8.7

Silicon Valley Review: “Signaling Risk”

(Episode 1.05)

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<i>Silicon Valley</i> Review: &#8220;Signaling Risk&#8221;

Now that Pied Piper has money in the bank and the go-ahead from Peter Gregory, it’s time for the company to take on one of the biggest decisions of their early days: creating a logo.

Okay, really there are much bigger concerns going on in the startup, but the funniest aspects of this week’s episode pertain to Erlich’s attempts to get a gritty logo made for the company by a graffiti artist named Chuy. At first, the spray painter is wary of getting involved without getting some stock options, coming around only because he sees Dinesh from afar and thinks the skittish coder is Mexican.

So, when the first logo goes up on the Pied Piper garage, it’s a picture of Dinesh, done up with a full Aztec-style headdress, anally violating the Statue of Liberty. Erlich, rightfully, balks and fesses up about Dinesh’s real lineage. So, Chuy changes the face of the Statue of Liberty to look like Erlich.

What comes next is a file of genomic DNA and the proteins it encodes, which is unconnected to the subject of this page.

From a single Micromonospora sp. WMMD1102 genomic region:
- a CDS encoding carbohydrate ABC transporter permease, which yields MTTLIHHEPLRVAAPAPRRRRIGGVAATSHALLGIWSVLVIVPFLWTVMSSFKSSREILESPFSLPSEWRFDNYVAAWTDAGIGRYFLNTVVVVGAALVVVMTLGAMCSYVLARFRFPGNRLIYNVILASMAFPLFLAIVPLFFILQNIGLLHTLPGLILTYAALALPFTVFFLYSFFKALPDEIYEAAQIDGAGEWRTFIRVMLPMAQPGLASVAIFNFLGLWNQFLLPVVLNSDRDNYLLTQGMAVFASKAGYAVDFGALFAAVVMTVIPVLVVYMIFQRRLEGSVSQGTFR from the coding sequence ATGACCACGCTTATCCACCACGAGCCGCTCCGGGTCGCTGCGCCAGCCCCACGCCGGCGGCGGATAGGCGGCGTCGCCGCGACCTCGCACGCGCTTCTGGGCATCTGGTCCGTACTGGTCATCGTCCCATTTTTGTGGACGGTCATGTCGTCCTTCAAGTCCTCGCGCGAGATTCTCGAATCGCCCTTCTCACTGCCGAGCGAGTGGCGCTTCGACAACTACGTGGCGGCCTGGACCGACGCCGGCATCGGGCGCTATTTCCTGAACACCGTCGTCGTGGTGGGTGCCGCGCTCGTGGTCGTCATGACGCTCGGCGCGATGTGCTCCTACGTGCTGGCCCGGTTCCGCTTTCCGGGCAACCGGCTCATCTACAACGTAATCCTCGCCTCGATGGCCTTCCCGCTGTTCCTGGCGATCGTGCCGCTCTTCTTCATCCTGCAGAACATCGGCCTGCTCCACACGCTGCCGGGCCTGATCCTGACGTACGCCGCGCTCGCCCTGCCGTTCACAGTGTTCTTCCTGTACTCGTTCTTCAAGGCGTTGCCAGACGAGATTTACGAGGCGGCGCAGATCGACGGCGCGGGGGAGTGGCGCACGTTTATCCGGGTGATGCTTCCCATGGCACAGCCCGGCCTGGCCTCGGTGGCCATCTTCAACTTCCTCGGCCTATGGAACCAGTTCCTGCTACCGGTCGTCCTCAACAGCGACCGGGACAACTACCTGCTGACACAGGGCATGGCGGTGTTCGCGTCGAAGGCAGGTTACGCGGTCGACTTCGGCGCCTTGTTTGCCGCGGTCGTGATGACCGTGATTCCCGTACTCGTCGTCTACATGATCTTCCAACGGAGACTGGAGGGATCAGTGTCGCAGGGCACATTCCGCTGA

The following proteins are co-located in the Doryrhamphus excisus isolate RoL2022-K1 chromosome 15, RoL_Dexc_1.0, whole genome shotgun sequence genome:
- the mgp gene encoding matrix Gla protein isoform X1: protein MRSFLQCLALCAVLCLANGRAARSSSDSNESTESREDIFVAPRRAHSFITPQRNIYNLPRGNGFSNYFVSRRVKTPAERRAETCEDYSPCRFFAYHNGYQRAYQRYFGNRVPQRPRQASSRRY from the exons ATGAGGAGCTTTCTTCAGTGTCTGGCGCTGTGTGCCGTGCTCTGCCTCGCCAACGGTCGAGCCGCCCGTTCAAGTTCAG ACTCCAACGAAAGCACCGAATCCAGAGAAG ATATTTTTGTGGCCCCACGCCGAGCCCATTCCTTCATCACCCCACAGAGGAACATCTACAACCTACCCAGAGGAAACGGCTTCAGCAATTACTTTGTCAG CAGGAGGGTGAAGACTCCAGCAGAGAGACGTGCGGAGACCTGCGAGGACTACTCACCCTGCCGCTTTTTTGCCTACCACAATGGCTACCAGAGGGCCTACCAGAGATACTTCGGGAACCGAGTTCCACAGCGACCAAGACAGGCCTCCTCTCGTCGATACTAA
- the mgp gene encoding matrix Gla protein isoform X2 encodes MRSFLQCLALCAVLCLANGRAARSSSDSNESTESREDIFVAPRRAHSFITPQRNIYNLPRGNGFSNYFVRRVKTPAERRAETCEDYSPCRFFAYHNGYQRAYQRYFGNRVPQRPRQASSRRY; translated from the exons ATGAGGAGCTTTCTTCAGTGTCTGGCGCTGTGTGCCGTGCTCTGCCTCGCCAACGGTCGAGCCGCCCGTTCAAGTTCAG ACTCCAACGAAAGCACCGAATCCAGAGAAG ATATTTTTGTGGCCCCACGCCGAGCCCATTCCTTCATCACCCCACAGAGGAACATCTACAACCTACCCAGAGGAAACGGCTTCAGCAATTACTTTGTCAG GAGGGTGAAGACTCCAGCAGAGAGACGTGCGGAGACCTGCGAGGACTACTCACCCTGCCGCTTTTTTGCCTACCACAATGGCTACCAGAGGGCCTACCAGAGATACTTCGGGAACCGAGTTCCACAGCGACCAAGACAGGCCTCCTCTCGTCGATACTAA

The whole mess is capped off by the fact that they are paying Chuy $10,000 to paint this, which opens up Jared’s concerns that within five months—well before they have a working piece of software—the company will be out of money. If that isn’t enough, Pied Piper is accepted into TechCrunch Disrupt, a startup competition that Richard forgot he had entered. He could withdraw, but is forced to present a working version of the program in eight weeks because Gavin Belson decides to be keynote speaker at the conference and introduce Nucleus to the world.

As Clay Tarver—one of the show’s writers—tweeted today this episode is really where Silicon Valley takes off. Richard finally learns that Peter Gregory’s interest in Pied Piper exists simply to piss off Gavin Belson. And the young startup finally starts making some forward movement thanks to Jared’s new workflow system that forces Dinesh and Gilfoyle to start coding like mad men, only because they are each trying to show the other up.

Tonight there was a nice spark of energy for a show that threatens to bump up against its limitations. There is limitless comedic potential in the tech world. But if you’re keeping the action to, primarily, the four walls of the Pied Piper house, it could stale quickly. Luckily, the show is starting to embrace some well-worn sitcom tropes. This turns up the heat just enough to keep both the characters and the audience on the edge of their respective seats. The last three episodes of this first season are going to be a lot of fun.

Robert Ham is a Portland-based freelance writer and regular contributor to Paste. You can follow him on Twitter.

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